Professor David Ball’s first impressions of Peter MacCallum Cancer Centre were mixed.
It was 1973, and a young Dr Ball had moved from Adelaide to Melbourne to embark on three years’ training in radiation oncology.
He walked into the austere corner-block building - since knocked down and replaced - on Little Lonsdale Street which was an early site for Peter Mac.
“I would have no hesitation to say it was one of the worst public hospital buildings that I’ve ever worked in,” Professor Ball says.
“But I think my first memory was the way in which the patients were managed by tumour specific streams – that was a revelation to me.
“A patient could see their gynaecological oncologist and surgeon in the one clinic, without having to go across town.
“That teamwork, and focus on the patient, was a revelation … and what I learned straight away was it’s the people that make the organisation, and not the building.”
Professor Ball is retiring from patient care after a career spanning more than 45 years – much of this time devoted to lung cancer, both treating patients and conducting cutting-edge research.
He has directly cared for an estimated 20,000 patients and his research has contributed to a revolution in treatment that is saving and extending lives for lung cancer patients around the world.
When Professor Ball became Director of Peter Mac’s Lung Service in 1981, lung cancer was considered incurable.
Treatment back then was about pain relief and palliative care, and the field was “kind of stuck there”.
“What occurred to me was there were other cancers we could cure with radiation – cancers of the cervix, Hodgkin Lymphoma was a big success story, cancer of the larynx and so on, not only could you cure them with radiation you could preserve the anatomy, unlike surgery,” Professor Ball says.
“I said ‘why can’t we do that with lung cancer?’ and so we embarked on a more aggressive approach.”
His research - particularly clinical trials using high-dose precision radiotherapy - has led to more than 200 papers published in peer-reviewed medical journals and more than 200 presentations at national and international scientific meetings.
Accolades have also followed and in 2011 Professor Ball received the Merit Award of the International Association for the Study of Lung Cancer, and the Gold Medal of the Royal Australian and New Zealand College of Radiologists.
In 2012, he received the Tom Reeve Award for outstanding service to oncology from the Clinical Oncology Society of Australia.
In 2019, Professor Ball was made an Officer in the Order of Australia and in 2020 he was made an Honorary Fellow of the American College of Radiology in recognition of his “global impact in lung cancer care”.
“During his leadership tenure, Peter MacCallum Cancer Centre’s lung service has developed from a purely clinical service into the most active, internationally recognised and productive multi-disciplinary lung cancer research group in Australia,” ACR president Dr Debra Monticciolo said earlier this year.
Professor Ball says the treatment revolution was made possible by new technology.
PET scans arrived in the 1990s - and then PET/CT in the 2000s - allowing lung tumours to be precisely located in the body, and radiotherapy machines became ever more accurate and able to pinpoint tumours with high-dose radiation.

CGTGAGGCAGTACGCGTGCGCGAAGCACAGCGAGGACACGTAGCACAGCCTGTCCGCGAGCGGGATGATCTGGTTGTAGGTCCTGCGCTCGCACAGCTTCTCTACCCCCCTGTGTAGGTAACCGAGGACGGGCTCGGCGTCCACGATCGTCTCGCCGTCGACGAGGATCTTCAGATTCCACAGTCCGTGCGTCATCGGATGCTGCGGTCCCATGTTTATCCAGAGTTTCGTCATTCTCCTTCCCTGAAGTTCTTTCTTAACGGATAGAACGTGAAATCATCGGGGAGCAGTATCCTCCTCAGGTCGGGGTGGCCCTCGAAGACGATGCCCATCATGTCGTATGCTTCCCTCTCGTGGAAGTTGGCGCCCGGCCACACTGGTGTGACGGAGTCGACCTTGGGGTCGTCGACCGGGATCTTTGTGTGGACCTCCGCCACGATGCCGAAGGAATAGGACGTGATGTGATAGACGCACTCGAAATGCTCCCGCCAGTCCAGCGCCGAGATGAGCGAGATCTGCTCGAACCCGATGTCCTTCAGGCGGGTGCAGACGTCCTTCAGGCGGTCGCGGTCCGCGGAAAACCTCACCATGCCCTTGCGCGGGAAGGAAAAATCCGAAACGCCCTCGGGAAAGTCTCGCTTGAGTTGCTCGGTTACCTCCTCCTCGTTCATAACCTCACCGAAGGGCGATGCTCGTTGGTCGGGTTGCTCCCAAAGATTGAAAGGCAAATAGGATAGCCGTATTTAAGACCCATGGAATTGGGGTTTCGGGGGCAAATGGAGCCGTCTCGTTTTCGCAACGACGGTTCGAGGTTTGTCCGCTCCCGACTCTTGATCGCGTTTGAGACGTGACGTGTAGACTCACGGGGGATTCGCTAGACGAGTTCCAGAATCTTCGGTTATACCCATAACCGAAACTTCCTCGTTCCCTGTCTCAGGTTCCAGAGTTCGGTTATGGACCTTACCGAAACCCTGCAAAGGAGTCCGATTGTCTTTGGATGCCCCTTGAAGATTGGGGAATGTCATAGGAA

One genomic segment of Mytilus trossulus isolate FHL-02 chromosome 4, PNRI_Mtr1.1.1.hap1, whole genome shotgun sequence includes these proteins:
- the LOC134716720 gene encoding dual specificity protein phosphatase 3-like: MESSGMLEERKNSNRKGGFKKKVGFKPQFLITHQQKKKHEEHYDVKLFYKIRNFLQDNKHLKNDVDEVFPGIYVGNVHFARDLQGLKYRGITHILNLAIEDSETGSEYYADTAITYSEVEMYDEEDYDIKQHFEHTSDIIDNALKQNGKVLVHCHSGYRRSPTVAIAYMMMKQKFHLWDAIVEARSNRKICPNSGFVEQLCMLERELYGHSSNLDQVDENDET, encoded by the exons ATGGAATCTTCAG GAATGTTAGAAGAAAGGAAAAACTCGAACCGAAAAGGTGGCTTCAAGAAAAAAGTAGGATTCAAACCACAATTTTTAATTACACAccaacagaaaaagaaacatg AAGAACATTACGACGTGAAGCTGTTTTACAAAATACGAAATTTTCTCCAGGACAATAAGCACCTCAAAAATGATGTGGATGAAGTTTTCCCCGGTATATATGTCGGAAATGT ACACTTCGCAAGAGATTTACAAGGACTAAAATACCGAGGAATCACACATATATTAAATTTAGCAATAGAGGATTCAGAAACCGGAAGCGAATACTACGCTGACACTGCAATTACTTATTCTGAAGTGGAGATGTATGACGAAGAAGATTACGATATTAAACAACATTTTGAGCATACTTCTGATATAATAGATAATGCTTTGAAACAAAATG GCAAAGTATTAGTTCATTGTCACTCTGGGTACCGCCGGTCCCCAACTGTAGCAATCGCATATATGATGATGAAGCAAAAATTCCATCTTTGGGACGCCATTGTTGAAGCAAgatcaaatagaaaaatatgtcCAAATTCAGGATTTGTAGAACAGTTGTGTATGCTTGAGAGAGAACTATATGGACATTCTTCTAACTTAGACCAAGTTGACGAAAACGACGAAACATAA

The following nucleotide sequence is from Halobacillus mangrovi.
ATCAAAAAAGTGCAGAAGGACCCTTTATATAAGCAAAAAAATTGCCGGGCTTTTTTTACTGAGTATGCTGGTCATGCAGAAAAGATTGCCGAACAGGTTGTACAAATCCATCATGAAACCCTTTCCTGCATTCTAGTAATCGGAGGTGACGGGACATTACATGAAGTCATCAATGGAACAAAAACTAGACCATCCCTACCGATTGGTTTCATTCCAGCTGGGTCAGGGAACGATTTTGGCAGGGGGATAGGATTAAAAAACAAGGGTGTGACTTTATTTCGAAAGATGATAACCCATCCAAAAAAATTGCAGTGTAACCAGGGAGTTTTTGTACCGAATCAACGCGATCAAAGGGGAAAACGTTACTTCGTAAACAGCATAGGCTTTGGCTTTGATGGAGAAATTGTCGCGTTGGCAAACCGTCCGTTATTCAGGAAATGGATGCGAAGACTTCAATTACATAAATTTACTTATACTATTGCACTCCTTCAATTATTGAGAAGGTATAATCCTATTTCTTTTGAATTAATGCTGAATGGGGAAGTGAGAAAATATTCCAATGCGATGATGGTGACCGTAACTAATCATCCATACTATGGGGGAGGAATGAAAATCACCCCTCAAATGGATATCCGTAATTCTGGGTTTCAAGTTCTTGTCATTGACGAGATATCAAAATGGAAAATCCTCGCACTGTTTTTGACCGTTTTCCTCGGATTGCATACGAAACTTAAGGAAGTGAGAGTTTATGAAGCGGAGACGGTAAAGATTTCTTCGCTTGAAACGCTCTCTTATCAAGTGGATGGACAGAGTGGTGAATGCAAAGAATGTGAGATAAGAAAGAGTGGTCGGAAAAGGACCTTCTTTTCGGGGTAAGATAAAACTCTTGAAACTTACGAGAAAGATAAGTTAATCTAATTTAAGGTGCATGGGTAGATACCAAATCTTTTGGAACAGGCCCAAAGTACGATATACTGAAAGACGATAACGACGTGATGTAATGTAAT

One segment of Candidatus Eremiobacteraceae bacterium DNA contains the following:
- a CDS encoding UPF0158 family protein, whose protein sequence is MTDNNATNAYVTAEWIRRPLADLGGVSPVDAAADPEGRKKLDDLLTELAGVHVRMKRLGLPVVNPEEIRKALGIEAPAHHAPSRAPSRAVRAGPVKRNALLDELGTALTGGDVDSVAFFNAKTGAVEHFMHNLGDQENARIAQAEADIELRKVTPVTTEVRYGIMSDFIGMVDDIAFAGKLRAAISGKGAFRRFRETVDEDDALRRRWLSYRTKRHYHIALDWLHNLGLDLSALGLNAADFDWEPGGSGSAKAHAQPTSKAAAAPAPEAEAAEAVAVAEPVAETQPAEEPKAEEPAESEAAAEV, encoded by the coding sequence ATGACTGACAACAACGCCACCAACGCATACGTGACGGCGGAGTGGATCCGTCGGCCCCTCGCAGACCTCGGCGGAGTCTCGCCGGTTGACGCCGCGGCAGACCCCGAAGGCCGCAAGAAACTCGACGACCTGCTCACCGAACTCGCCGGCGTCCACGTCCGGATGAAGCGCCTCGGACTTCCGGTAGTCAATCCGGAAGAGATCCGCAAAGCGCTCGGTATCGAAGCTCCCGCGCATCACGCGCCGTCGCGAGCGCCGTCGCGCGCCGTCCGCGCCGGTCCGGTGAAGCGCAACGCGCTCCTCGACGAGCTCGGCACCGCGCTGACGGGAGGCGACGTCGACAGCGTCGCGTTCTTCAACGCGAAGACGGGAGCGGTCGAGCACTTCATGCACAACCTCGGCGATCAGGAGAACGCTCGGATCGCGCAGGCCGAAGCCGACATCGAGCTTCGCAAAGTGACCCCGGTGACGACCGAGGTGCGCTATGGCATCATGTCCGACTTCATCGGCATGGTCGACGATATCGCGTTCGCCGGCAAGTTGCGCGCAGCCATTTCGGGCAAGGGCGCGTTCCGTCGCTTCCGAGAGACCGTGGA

New targeted drugs also arrived along with immunotherapies that harness that patient’s own immune system to fight their cancer.
Professor Ball expects the next wave of gains to come from better combined use of radiation plus these emerging treatments, meaning “you can reduce the intensity of each treatment so it is not as toxic”.
“I couldn’t have walked into this speciality at a better time because everything has happened,” Professor Ball says.
“We’ve gone from a situation where no patients could be cured and now certain categories of lung cancer can be controlled by radiotherapy 90% of the time.
“It’s been a complete turnaround and I’m so glad it has occurred in my lifetime, and I haven’t had to wait to see the fruits of that gradual learning experience.”
Professor Ball has a message for the current and next generation of clinician researchers, saying while the job is increasingly complex it was vital to “put yourself in the patient’s shoes”.
“Never neglect that empathy and your ability to put yourself in the place of the patient,” Professor Ball says.
“But I also want to encourage enquiry - always try and improve outcomes, not just in the sense of curing cancer but reducing toxicity.
“For a lot of cancers we can cure today, I still think the toxicities are not insignificant, and they leave patients with long-term complications.”
The next chapter for Professor Ball will still include research – in an advisory capacity – but there will be more time to spend with family.
He has four children and now twelve grandchildren – the latest a six-month-old in Singapore who Professor Ball is yet to meet due to the pandemic.
Through his extensive career, Professor Ball has also watched Peter Mac grow and he has followed the hospital through two relocations.
After Little Lonsdale Street, in 1990 Peter Mac's operations were consolidated in a new site in St Andrews Place and then in 2016 into the purpose-built Victorian Comprehensive Cancer Centre building in Parkville, on the edge of Melbourne's CBD.
“We’ve gradually moved from an environment which was depressing for patients, I’d have to say - in spite of the camaraderie and good morale at the old Peter Mac it wasn’t a joyful experience for patients to go into 481 Little Lonsdale Street,” Professor Ball says.
“Now we’re in this beautiful new hospital which I think shows respect to patients … It shows patients we do care about you – you are important to the community.
“It also reflects the high standard in which care is delivered, and we’ve always had that.”